The UFC makes its return to Sweden at the Tele2 Arena in Stockholm for UFC on Fox 14 with some very important fights at the light heavyweight level. Alexander Gustafsson fights in front of his countrymen and women for the first time in three years as he faces the tough and powerful Anthony “Rumble” Johnson.

This will be Gustafsson’s first fight since last March, and it has title shot potential written all over it. Johnson faces the same fate after posting some entertaining knockouts and rising to the top of the UFC’s 205-pound division in his second tenure with the promotion. Champion Jon Jones awaits the winner of their fight, and the Swedish crowd will get an extra kick out of rooting for their hometown fighter to get past Johnson and secure that shot.

In the co-main event, the legendary Dan Henderson looks to get back into the win column after a devastating loss to Daniel Cormier last May. In this middleweight affair, Henderson faces another former Strikeforce light heavyweight champion in Gegard Mousasi. Mousasi is also looking to rebound from a loss after Ronaldo “Jacare” Souza submitted the former amateur boxer last September.

Two additional bouts round out the main card. Light heavyweights Phil Davis and Ryan Bader will seek to solidify themselves in the top 10 of the 205-pound division and make a march toward title contention in the division. Meanwhile, at featherweight, Akira Corassani takes on Sam Sicilia in what should be a very entertaining striking battle.

UFC on Fox 14 takes place on Jan. 24 with two fights airing on UFC Fight Pass at 4 p.m. ET. The rest of the preliminary card will air on Fox Sports 1 beginning at 5 p.m. ET. The four-fight main card takes place on Fox at 8 p.m. ET. Combat Press writers Vince Carey and Sal DeRose break down the night of fights for your reading pleasure in this edition of Toe-to-Toe.

Anthony “Rumble” Johnson has been a revelation since abandoning the extreme — and often botched — weight cuts to 170 and 185 pounds. As a light heavyweight, he has re-entered the UFC and impressed in wins over Phil Davis and Antonio Rogerio Nogueira. Now, he’s set to take on Alexander Gustafsson, the one man who really gave Jon Jones a run for his money. Will Rumble be able to keep it up, or is Gustafsson going to slam the brakes on Rumble’s rise toward title contention?

Carey: I’ll admit I pretty much wrote Rumble off when he was released by the UFC a few years back. However, since he stopped trying to kill himself via weight cut and started fighting in his natural division, he’s been awesome. Between the stretch of highlight-reel knockouts he scored during his time away from the Octagon and his back-to-back wins over top-10 competition since his UFC return, Johnson seems to have finally put it all together and is showing the skills that many of us thought he was capable of in his first UFC run.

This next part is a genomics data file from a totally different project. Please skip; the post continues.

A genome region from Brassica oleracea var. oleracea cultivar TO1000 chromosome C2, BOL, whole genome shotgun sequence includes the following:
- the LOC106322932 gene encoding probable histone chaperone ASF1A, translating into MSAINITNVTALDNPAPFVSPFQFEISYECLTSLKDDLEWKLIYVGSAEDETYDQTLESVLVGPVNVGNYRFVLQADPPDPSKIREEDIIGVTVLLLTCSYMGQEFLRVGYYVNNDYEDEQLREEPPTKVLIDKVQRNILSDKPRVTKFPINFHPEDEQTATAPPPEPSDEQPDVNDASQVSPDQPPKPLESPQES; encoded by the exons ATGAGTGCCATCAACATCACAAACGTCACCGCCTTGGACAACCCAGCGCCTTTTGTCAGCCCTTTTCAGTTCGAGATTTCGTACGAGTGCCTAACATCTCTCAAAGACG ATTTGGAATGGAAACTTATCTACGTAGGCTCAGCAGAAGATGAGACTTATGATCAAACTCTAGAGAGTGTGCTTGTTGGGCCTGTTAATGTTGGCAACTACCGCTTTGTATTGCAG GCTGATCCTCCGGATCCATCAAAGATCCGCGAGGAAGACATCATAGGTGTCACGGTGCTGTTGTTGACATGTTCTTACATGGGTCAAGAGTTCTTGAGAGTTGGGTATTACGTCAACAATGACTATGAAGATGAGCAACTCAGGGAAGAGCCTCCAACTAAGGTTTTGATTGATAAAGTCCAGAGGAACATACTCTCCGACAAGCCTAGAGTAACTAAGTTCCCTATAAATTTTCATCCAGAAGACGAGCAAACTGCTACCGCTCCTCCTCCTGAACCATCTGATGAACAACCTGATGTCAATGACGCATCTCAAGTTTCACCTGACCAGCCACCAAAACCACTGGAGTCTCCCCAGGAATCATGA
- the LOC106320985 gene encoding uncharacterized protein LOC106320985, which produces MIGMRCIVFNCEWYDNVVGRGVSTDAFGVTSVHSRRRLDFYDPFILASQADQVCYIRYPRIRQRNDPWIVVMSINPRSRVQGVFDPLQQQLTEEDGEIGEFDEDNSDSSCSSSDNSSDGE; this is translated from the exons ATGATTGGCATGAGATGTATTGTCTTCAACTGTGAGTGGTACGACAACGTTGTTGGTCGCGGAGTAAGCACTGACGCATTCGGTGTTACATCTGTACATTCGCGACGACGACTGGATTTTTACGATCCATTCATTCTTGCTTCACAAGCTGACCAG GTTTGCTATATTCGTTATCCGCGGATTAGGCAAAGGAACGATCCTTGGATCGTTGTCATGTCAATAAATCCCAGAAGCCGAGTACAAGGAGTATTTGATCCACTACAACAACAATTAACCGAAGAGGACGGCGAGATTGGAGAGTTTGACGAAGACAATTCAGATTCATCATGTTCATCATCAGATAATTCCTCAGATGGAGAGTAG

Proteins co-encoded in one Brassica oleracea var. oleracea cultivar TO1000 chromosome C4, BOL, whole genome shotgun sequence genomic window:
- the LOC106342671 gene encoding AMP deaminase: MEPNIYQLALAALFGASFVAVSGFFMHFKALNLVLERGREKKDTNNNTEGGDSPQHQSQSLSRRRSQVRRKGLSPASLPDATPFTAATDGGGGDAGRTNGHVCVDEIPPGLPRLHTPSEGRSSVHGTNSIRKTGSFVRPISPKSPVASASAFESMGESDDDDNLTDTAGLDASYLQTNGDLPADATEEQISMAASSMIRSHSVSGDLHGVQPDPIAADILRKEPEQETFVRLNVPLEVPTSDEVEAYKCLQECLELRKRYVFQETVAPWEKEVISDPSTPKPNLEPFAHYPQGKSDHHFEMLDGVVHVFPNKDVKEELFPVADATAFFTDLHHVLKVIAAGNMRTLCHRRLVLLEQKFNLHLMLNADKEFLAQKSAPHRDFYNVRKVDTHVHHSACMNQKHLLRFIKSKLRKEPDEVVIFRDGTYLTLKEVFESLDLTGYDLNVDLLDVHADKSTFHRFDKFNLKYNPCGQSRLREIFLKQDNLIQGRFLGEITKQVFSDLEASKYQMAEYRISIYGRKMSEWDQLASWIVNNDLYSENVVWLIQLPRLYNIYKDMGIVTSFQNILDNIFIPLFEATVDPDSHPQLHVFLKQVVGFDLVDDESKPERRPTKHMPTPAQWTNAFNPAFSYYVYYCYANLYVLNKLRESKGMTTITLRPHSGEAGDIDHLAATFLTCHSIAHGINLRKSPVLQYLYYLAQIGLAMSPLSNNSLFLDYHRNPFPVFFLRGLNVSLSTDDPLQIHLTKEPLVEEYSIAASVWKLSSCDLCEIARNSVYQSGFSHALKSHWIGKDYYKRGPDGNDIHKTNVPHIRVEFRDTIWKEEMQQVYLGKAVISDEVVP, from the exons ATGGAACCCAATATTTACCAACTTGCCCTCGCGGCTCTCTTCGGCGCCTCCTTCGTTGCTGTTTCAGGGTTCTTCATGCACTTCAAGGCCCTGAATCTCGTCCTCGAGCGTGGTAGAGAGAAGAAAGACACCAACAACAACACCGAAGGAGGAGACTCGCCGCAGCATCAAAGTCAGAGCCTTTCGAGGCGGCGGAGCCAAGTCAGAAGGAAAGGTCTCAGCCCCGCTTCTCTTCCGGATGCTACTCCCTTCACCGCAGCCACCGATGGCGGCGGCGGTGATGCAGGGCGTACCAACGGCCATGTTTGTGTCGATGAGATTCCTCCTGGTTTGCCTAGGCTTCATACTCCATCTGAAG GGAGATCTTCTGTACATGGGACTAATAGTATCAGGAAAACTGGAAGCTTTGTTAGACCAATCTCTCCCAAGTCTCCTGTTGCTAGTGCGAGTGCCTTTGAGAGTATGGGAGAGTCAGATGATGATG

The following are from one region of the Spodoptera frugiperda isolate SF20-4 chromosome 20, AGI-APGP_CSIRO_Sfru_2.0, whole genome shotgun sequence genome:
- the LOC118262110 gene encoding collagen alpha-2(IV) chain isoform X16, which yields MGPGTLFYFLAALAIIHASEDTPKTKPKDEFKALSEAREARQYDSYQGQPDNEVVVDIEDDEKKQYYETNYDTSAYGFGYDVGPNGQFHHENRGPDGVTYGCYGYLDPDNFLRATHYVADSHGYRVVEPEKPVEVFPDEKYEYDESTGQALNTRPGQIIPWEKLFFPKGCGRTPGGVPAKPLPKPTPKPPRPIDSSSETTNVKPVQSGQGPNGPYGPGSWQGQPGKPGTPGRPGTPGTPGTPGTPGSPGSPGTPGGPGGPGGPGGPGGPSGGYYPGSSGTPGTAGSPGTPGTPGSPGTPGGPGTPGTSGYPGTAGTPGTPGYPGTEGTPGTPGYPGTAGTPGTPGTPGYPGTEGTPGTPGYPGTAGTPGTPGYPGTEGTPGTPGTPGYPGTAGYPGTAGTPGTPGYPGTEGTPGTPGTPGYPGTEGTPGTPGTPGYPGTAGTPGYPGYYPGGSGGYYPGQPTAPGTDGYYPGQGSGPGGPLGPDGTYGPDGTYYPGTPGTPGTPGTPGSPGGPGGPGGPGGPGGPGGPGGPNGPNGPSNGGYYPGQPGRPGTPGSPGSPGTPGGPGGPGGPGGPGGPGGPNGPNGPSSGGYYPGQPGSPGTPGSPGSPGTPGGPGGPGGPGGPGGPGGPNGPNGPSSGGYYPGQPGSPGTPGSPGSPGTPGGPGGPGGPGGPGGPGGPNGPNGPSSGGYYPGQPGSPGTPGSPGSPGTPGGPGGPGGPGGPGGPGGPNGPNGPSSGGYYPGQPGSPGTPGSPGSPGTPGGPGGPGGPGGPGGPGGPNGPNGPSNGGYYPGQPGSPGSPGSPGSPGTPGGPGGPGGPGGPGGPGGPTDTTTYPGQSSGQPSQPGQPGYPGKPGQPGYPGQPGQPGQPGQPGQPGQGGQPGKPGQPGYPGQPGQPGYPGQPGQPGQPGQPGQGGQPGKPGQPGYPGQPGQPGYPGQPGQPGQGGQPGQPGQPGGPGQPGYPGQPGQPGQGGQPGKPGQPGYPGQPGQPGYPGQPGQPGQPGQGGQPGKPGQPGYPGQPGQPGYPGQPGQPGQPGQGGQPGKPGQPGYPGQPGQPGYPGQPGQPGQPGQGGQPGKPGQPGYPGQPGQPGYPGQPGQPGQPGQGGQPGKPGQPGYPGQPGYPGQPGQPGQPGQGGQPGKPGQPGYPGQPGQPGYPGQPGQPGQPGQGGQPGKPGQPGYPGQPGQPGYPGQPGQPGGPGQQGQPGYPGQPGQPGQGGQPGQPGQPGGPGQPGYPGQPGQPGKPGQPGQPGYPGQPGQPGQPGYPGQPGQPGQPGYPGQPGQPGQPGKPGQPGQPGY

Despite all of that, I see Rumble getting beaten by Gustafsson in this one, and I’m not sure that it’s going to be all that close. While Johnson’s striking has steadily improved over the course of his career to the point that he’s one of the better and more dangerous strikers in his weight class, Gustafsson’s movement and footwork are extremely good and I have a hard time believing that Rumble is going to be able to land enough against the Swede to pull off an upset here. Gustafsson has picked apart solid strikers like Mauricio “Shogun” Rua and Thiago Silva in the past and avoided getting hit with a big shot, and I think he’ll have similar success against Rumble.

The wild card in this fight is going to be Johnson’s power, which Gustafsson is going to have to avoid at all costs. “The Mauler” can definitely take a punch, but not many people are left standing when Johnson connects with a big punch or kick, no matter how tough they are. Getting clipped by one of Rumble’s bombs is the worst-case scenario for Gustafsson. The thing is, I just don’t see Rumble being able to land the shot he needs to win this fight, and therefore Gustafsson should win this handily by decision. Johnson’s getting to the point where we can take him seriously as a title contender, but he’s not ready to fight for that belt quite yet.

DeRose: I guess I’ll make my own admission here as well: I’ve made quite a few “Rumbleweight” jokes. If you would have told me that after his release from the UFC, Johnson would be back in the promotion a few years later and would be in range of a title shot, I probably would have asked if you had escaped from an insane asylum. But now it looks like I have my own crazy pills to take, as this is indeed where we find ourselves.

Like my esteemed colleague Mr. Carey, I’m picking Gustafsson for almost all the reasons he listed. Gustafsson has very good footwork and movement to help avoid Johnson’s power edge, which is almost at video-game levels of crazy power. To be honest, I wouldn’t be surprised if Johnson gets popped for having bionic hands after the fight and it is revealed that he was secretly the Terminator all along, but built to fight in MMA instead of for SkyNet.